Canadians face a long, thorny national argument over sex-for-money after thefederal government said it will appeal an Ontario court ruling that struck down Canada’s prostitution laws.
“Prostitution is a problem that harms individuals and communities,” Justice Minister Rob Nicholson said as he made the announcement Wednesday in the Commons. “That is why I am pleased to indicate to the House that the government will appeal and will seek a stay of that decision.”
As expected, the government launched its appeal a day after an Ontario Superior Court judge ruled that certain prostitution-related laws are unconstitutional.
Nicholson also said Ottawa will ask the courts to suspend the decision by Justice Susan Himel while the case winds its way through the legal system.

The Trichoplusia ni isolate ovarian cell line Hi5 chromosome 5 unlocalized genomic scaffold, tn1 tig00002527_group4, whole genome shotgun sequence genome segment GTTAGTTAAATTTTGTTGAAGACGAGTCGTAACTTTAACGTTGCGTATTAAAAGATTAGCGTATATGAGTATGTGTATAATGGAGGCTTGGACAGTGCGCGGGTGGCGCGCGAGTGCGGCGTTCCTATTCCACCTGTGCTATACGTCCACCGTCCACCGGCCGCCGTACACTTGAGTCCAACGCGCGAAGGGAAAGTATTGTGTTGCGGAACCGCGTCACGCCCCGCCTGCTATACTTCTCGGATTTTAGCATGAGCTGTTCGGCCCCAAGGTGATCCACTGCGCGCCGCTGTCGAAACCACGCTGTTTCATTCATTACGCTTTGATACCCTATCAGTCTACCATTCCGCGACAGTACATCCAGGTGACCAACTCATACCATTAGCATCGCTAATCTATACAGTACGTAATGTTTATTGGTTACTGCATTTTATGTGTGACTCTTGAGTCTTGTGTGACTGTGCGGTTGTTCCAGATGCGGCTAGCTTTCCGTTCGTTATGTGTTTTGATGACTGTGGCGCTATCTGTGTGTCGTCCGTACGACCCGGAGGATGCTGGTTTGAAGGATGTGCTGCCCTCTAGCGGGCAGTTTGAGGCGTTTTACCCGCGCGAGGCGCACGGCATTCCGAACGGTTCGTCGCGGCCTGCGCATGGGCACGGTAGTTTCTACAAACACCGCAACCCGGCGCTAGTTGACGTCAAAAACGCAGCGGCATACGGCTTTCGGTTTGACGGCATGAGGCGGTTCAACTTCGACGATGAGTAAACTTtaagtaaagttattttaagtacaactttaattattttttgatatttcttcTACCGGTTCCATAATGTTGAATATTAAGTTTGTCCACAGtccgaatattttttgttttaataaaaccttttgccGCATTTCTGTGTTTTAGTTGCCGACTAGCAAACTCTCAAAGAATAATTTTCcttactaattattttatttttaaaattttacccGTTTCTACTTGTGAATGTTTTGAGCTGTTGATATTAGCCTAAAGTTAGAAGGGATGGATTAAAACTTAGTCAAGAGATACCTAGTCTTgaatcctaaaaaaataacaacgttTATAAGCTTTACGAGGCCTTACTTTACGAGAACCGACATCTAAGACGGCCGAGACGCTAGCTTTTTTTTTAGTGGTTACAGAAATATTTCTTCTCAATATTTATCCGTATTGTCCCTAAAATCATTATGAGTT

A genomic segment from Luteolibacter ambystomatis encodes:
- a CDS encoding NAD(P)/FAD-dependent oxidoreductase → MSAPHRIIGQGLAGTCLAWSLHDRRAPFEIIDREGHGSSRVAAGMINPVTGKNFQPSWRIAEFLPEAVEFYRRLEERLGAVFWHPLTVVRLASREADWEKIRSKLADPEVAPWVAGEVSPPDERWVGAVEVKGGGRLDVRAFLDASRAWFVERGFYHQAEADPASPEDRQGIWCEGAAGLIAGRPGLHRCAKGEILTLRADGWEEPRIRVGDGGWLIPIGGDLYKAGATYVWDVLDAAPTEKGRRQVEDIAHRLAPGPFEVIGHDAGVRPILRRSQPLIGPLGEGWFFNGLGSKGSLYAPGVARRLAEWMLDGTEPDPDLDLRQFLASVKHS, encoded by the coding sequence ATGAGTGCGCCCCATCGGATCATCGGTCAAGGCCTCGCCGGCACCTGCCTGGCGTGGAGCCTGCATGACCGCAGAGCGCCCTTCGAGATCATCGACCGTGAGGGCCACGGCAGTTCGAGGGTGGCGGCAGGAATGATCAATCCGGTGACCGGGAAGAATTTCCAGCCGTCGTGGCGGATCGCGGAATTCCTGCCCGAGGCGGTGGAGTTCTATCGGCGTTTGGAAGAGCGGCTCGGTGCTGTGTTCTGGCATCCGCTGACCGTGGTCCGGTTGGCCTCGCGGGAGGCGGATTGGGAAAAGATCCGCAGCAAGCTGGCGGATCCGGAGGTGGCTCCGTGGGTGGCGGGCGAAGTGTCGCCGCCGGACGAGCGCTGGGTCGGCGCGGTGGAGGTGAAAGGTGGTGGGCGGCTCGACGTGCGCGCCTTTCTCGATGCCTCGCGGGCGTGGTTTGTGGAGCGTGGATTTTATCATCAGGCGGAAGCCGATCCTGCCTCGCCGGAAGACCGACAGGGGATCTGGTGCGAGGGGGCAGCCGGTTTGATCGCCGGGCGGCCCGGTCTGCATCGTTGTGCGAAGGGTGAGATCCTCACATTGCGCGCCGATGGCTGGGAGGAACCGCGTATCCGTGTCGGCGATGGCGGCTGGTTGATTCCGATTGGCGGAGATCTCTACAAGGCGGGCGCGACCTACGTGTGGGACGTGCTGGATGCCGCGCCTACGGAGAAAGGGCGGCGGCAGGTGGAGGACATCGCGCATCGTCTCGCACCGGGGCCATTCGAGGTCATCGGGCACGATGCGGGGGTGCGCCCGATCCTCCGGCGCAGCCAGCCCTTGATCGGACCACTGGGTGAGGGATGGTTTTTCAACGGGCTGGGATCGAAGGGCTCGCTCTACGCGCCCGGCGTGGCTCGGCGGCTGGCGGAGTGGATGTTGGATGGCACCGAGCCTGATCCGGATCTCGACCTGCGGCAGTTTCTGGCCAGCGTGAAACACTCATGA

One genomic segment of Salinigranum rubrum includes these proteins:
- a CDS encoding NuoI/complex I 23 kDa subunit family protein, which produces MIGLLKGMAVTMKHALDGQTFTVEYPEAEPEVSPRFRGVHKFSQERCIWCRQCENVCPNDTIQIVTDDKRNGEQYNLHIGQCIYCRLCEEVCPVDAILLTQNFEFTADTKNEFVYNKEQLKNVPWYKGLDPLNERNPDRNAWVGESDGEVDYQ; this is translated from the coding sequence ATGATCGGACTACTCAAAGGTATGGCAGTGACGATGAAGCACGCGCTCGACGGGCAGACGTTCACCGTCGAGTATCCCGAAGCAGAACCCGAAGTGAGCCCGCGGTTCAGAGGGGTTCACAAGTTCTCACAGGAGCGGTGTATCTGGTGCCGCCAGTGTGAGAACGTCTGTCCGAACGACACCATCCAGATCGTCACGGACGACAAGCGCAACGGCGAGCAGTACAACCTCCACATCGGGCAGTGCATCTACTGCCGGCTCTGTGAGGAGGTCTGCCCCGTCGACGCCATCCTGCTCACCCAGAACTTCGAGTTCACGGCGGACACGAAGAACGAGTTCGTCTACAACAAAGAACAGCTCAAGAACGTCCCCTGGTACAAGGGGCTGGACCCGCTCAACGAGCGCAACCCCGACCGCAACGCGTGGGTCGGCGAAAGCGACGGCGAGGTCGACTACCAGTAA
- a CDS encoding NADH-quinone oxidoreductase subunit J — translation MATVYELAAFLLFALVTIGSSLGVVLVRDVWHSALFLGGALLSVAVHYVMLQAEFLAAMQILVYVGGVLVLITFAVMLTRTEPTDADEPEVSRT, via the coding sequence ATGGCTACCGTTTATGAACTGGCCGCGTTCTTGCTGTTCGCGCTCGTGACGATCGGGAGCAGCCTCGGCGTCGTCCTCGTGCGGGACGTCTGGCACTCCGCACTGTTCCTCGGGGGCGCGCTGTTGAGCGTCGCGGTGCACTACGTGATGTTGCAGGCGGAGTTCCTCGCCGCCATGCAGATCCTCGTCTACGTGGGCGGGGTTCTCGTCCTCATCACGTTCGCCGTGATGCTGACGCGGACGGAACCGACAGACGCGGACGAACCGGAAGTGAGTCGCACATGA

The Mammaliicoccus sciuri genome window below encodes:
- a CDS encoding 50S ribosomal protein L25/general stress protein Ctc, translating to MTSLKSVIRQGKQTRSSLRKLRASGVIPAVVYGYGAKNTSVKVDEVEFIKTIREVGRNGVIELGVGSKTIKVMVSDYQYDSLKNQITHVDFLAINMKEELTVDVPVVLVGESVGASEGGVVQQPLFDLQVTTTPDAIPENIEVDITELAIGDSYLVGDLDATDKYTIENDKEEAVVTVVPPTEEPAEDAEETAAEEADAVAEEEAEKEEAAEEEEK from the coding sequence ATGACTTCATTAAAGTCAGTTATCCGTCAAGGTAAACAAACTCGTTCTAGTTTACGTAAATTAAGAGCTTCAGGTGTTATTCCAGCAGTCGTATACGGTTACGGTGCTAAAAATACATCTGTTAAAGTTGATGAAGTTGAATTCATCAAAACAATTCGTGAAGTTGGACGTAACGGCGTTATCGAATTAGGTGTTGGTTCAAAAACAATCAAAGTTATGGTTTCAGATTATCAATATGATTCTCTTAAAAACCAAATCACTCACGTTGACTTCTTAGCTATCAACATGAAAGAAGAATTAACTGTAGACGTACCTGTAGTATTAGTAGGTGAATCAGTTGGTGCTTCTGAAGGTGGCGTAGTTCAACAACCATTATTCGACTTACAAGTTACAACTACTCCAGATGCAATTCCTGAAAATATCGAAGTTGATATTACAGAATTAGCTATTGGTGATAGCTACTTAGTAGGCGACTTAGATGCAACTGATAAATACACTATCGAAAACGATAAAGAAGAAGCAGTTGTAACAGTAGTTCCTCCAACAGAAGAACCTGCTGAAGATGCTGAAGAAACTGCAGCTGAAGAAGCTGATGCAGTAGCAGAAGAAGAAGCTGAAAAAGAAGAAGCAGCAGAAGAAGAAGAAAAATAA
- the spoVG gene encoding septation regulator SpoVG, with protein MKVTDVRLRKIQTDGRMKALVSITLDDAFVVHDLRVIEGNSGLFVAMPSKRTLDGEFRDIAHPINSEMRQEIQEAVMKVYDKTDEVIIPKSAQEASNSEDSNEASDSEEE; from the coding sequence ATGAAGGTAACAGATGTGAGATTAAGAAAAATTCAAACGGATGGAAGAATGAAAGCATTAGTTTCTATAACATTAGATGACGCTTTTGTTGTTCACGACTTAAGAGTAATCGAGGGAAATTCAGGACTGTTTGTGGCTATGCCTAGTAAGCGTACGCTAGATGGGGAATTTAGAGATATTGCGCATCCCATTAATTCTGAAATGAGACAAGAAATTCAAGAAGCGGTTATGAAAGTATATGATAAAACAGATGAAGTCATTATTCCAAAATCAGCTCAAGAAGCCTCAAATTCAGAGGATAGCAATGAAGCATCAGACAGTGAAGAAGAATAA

This could mean several years of uncertainty about what laws will ultimately be enforced on the sale of sex in Canada.
It is also likely to spark a country-wide debate on an emotional issue that has challenged lawmakers and the courts in this country for decades.
Prostitution is not illegal in Canada but the court struck down three provisions that criminalized most aspects of prostitution.
In her ruling, Himel said laws against keeping a common bawdy house, communicating for the purposes of prostitution, and living on the avails “are not in accord with the principles of fundamental justice.”